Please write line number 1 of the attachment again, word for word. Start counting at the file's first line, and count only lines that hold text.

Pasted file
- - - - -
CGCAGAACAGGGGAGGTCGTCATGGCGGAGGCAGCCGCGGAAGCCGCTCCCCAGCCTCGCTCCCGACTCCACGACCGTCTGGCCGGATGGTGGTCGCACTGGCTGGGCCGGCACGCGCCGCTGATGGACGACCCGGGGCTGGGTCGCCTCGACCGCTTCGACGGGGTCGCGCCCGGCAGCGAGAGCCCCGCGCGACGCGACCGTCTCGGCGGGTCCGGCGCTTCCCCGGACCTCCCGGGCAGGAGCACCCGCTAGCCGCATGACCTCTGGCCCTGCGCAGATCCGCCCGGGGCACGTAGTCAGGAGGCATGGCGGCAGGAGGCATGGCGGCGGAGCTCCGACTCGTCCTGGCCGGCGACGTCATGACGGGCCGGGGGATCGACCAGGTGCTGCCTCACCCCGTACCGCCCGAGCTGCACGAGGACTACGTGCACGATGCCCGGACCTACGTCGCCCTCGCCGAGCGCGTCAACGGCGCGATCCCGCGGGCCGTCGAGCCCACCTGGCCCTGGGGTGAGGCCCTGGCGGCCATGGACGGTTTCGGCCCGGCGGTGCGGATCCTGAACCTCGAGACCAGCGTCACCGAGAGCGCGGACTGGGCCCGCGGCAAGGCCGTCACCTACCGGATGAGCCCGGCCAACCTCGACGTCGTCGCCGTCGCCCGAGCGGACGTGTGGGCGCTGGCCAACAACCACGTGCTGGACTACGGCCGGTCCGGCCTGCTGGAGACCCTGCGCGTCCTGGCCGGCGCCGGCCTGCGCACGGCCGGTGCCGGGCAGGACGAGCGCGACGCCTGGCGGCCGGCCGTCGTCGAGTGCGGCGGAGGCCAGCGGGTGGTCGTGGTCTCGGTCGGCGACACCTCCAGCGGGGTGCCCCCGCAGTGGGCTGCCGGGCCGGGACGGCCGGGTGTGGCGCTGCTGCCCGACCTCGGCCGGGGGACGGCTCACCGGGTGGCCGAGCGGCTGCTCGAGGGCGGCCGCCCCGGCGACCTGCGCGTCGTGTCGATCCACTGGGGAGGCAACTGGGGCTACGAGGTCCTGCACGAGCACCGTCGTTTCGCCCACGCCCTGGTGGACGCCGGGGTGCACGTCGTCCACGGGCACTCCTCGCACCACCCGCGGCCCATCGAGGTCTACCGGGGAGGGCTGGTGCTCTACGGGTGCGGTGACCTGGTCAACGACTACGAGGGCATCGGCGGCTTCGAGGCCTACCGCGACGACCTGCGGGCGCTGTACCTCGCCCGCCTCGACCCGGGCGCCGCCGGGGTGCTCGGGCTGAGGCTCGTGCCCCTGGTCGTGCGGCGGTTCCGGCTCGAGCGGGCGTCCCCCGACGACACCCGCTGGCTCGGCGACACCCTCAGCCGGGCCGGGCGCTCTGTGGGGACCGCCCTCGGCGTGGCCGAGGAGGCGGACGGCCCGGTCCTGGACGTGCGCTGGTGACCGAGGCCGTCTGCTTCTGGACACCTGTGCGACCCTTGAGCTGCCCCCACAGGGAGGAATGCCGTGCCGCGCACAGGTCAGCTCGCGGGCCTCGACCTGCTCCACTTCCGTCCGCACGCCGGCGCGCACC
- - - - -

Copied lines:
CGCAGAACAGGGGAGGTCGTCATGGCGGAGGCAGCCGCGGAAGCCGCTCCCCAGCCTCGCTCCCGACTCCACGACCGTCTGGCCGGATGGTGGTCGCACTGGCTGGGCCGGCACGCGCCGCTGATGGACGACCCGGGGCTGGGTCGCCTCGACCGCTTCGACGGGGTCGCGCCCGGCAGCGAGAGCCCCGCGCGACGCGACCGTCTCGGCGGGTCCGGCGCTTCCCCGGACCTCCCGGGCAGGAGCACCCGCTAGCCGCATGACCTCTGGCCCTGCGCAGATCCGCCCGGGGCACGTAGTCAGGAGGCATGGCGGCAGGAGGCATGGCGGCGGAGCTCCGACTCGTCCTGGCCGGCGACGTCATGACGGGCCGGGGGATCGACCAGGTGCTGCCTCACCCCGTACCGCCCGAGCTGCACGAGGACTACGTGCACGATGCCCGGACCTACGTCGCCCTCGCCGAGCGCGTCAACGGCGCGATCCCGCGGGCCGTCGAGCCCACCTGGCCCTGGGGTGAGGCCCTGGCGGCCATGGACGGTTTCGGCCCGGCGGTGCGGATCCTGAACCTCGAGACCAGCGTCACCGAGAGCGCGGACTGGGCCCGCGGCAAGGCCGTCACCTACCGGATGAGCCCGGCCAACCTCGACGTCGTCGCCGTCGCCCGAGCGGACGTGTGGGCGCTGGCCAACAACCACGTGCTGGACTACGGCCGGTCCGGCCTGCTGGAGACCCTGCGCGTCCTGGCCGGCGCCGGCCTGCGCACGGCCGGTGCCGGGCAGGACGAGCGCGACGCCTGGCGGCCGGCCGTCGTCGAGTGCGGCGGAGGCCAGCGGGTGGTCGTGGTCTCGGTCGGCGACACCTCCAGCGGGGTGCCCCCGCAGTGGGCTGCCGGGCCGGGACGGCCGGGTGTGGCGCTGCTGCCCGACCTCGGCCGGGGGACGGCTCACCGGGTGGCCGAGCGGCTGCTCGAGGGCGGCCGCCCCGGCGACCTGCGCGTCGTGTCGATCCACTGGGGAGGCAACTGGGGCTACGAGGTCCTGCACGAGCACCGTCGTTTCGCCCACGCCCTGGTGGACGCCGGGGTGCACGTCGTCCACGGGCACTCCTCGCACCACCCGCGGCCCATCGAGGTCTACCGGGGAGGGCTGGTGCTCTACGGGTGCGGTGACCTGGTCAACGACTACGAGGGCATCGGCGGCTTCGAGGCCTACCGCGACGACCTGCGGGCGCTGTACCTCGCCCGCCTCGACCCGGGCGCCGCCGGGGTGCTCGGGCTGAGGCTCGTGCCCCTGGTCGTGCGGCGGTTCCGGCTCGAGCGGGCGTCCCCCGACGACACCCGCTGGCTCGGCGACACCCTCAGCCGGGCCGGGCGCTCTGTGGGGACCGCCCTCGGCGTGGCCGAGGAGGCGGACGGCCCGGTCCTGGACGTGCGCTGGTGACCGAGGCCGTCTGCTTCTGGACACCTGTGCGACCCTTGAGCTGCCCCCACAGGGAGGAATGCCGTGCCGCGCACAGGTCAGCTCGCGGGCCTCGACCTGCTCCACTTCCGTCCGCACGCCGGCGCGCACC